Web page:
When Clayton's grandmother heard that he and his wife Lucy would be travelling to New Zealand as part of their big overseas trip, she mentioned that a visit to the Christchurch Art Gallery for these Londoners would be a must.
Although I have only come across the work on the Gallery’s website myself, Eva’s concentrated gaze combined with her distinctive hairstyle and dotted dress have always piqued my curiosity. It was fascinating to meet her great-grandson and his wife in person and to hear how they came to know about her long presence in Christchurch.
The two have been travelling in New Zealand for about a month and half but it was not until Clayton was talking to his mother over the phone recently that he learnt about the painting. He went on to explain that he did not know about his relations in New Zealand until about fifteen years ago when his distant Kiwi relatives contacted them by tracing their own family tree.
“Nan was actually raised by her aunt in London who had moved there from Edinburgh. She didn’t know about the painting until our New Zealand relatives came over to the UK to see us. We only found out about the portrait ourselves two weeks ago but we really wanted to come to Christchurch to see it.”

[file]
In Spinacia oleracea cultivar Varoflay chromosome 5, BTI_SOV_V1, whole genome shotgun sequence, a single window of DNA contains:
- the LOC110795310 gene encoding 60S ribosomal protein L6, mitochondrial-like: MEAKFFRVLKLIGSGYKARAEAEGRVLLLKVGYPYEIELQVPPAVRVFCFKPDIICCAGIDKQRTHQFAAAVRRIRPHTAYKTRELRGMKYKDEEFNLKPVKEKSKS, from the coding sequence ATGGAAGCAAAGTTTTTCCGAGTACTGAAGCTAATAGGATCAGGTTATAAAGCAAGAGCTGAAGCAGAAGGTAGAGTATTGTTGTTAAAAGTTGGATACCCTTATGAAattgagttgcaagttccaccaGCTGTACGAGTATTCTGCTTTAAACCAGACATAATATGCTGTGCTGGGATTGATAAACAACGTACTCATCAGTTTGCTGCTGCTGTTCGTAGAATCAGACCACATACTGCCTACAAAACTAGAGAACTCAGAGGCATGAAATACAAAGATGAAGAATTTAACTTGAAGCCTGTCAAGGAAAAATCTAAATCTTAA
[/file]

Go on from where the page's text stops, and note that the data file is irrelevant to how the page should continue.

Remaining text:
As access to works in the collection is currently restricted due to the earthquake damage repairs and strengthening work being carried out on the Gallery building, this unfortunately meant that the two could not see the painting in the flesh this time around. However, they are optimistic about coming back once the Gallery has reopened.
“We’re really enjoying New Zealand and already planning our next visit so we’ll definitely be back.”
Thank you Clayton and Lucy, it was lovely to meet you both and we definitely look forward to seeing you again.
The couple visited our Tuam Street exhibition space last week and got my colleague Deborah and me pretty excited when they told us that Clayton's great-grandmother is a sitter in one of the portraits that the Gallery owns. His great-grandmother's name is Eva Masterton and she appears in the work Fortune?, which was painted by Christchurch artist Elizabeth Wallwork back in 1928. The portrait was presented by the Canterbury Society of Arts to the Robert McDougall Art Gallery in 1932 and was a part of the Gallery's founding collection.